It was perfect baseball weather during Winlock’s first team practice of the year on March 15, as the sun baked the water off the field, head coach Jordan Nailon hand-pushed a mower across the infield and the clouds parted to offer a view of Mount Rainier. Just good, old-timey baseball stuff. It even lightly snowed for a bit.
None of it mattered, because the Cardinals were practicing for the first time in a year and this time, unlike last year, cross-your-fingers and spit in your baseball cap, the season might actually happen.
Fast forward to March 19 and the Cardinals are in the midst of their fifth baseball practice of the year, three sunny days followed by a rainy gym day and finally a rainless, overcast Friday. The Cardinals are playing catch while a red, metallic Cardinal sits perched on top of the flagpole beyond the outfield fence.
Only three of the 10 kids at practice have ever played Winlock High School baseball before. Of those three, only one still has their hat. Nailon spent the past two months scouting Winlock football games and recruiting some gridiron guys to fill out his roster.
“There’s a lot to go over,” Nailon said. “There’s some good baseball players out here … Like everyone, we’re having to baby arms out here because you want to teach them how to throw, but if you teach them too hard then they’ll never throw again. It’s a short season so there’s no time to recover.”
The Cardinals may have gone 3-12 during the 2019 season, but all three wins came in the final three games, so technically they’re on a three-game win streak, which includes a no-hitter against Oakville. Winlock now has 19 total players out this year, more than double the number it has in 2018.
The team is preparing, just like every high school sport in the state in 2021, for a shortened, seven-week season. That presents a number of challenges for the kids and coaches. Season 1 games end Saturday, March 20, and Season 2 games begin Monday, March 22. There’s almost no time to prepare for the upcoming season with many kids playing multiple sports and having no break in between.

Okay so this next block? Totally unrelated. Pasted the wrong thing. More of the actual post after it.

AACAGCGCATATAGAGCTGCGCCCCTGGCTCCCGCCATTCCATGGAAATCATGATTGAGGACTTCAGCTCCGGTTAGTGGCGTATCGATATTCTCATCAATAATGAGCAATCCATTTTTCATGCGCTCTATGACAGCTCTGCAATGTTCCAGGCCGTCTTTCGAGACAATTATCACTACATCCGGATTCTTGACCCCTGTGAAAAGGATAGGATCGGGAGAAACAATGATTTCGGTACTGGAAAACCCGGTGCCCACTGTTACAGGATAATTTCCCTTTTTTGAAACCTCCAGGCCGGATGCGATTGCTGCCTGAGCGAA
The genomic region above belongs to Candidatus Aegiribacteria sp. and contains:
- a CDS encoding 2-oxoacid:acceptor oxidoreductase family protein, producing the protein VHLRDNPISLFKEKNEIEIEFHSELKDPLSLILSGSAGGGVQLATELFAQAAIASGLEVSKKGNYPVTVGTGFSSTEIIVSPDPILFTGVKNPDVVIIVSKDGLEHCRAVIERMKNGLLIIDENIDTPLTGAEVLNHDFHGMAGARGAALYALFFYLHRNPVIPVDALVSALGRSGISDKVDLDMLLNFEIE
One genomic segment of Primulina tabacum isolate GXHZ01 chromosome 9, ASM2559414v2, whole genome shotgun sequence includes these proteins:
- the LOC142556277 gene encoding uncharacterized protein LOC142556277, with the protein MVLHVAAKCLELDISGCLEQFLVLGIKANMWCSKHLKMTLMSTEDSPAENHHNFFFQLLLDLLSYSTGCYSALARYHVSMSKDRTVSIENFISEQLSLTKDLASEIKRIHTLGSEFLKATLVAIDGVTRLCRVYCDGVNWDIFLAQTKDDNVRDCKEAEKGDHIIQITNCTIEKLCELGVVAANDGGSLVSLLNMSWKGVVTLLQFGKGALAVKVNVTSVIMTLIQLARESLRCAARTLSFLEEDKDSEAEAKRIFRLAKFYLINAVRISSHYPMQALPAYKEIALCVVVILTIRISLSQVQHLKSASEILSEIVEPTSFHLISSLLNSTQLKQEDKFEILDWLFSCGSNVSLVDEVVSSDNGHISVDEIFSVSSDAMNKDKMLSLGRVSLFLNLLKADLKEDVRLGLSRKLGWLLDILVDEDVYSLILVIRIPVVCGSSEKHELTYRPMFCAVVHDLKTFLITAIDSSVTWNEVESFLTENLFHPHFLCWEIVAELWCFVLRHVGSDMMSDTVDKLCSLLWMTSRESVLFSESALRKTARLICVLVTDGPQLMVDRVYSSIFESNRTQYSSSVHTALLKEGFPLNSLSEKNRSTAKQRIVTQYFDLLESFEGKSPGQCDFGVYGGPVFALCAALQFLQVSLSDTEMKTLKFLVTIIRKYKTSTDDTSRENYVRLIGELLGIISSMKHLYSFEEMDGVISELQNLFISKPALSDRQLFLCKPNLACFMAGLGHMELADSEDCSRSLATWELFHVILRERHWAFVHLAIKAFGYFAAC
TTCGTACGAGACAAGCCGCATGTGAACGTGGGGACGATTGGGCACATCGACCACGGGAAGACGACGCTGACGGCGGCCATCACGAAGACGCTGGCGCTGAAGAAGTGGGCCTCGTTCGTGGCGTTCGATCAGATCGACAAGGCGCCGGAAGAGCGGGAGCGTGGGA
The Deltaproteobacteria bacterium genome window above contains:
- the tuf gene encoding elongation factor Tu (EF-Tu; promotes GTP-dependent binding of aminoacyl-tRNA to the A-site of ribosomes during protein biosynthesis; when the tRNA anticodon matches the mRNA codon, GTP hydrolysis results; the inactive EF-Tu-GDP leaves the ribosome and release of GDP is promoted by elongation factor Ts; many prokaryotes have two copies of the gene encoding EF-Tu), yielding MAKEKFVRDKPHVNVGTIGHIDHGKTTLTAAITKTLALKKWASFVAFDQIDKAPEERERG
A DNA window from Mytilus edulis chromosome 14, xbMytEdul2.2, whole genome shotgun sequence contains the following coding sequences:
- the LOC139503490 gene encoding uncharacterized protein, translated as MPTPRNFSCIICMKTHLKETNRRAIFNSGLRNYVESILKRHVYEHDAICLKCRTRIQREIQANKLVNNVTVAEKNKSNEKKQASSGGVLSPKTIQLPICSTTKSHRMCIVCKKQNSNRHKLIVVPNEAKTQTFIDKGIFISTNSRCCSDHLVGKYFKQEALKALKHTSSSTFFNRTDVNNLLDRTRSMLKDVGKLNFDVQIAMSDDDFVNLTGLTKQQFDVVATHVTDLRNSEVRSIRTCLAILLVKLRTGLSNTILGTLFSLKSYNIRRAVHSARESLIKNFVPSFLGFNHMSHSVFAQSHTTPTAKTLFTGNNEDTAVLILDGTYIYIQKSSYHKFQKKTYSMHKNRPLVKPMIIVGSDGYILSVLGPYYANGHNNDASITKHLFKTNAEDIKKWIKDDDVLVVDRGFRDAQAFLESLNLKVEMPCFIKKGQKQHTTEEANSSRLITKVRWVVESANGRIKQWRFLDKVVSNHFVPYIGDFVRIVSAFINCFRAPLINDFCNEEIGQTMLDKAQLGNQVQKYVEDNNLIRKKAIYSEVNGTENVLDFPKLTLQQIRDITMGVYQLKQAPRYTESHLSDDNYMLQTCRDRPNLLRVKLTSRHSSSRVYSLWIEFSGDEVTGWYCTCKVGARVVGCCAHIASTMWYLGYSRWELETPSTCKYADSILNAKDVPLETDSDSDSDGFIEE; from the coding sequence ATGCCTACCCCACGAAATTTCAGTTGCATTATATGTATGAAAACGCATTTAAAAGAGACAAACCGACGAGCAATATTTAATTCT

“The most interesting thing to watch this year is how teams separate,” Nailon said. “The teams who have the most guys going out and finding places to play last summer, you’ll be able to tell a big difference between when those guys hit the ground running and the guys who haven’t played since May 2019.”
But for most, they’re just happy to get the opportunity to play after having the 2020 season scrubbed before it ever began. The Cardinals had two weeks of practices before the season was shuttered by the WIAA, and same for most baseball teams in Lewis County. Centralia was the only baseball team in the county that actually played a game, two of them, a doubleheader against Timberline on March 15, one day before sports were canceled for the year.
That lost season has now been found, for the time being — fingers crossed — as Class 2B teams in Lewis and Pacific County kick off the season on Monday.
While Nailon had to do some recruiting to fill his roster this year, the one caveat is there are a good number of kids this season who were trying to play baseball last year before it ended.
“They’ve had a long time to think about what it would be like to actually play a game,” Nailon said. “So to actually have that opportunity — not promised to us, but — a very big, visible carrot out in front of us; we’ve had a big turnout.”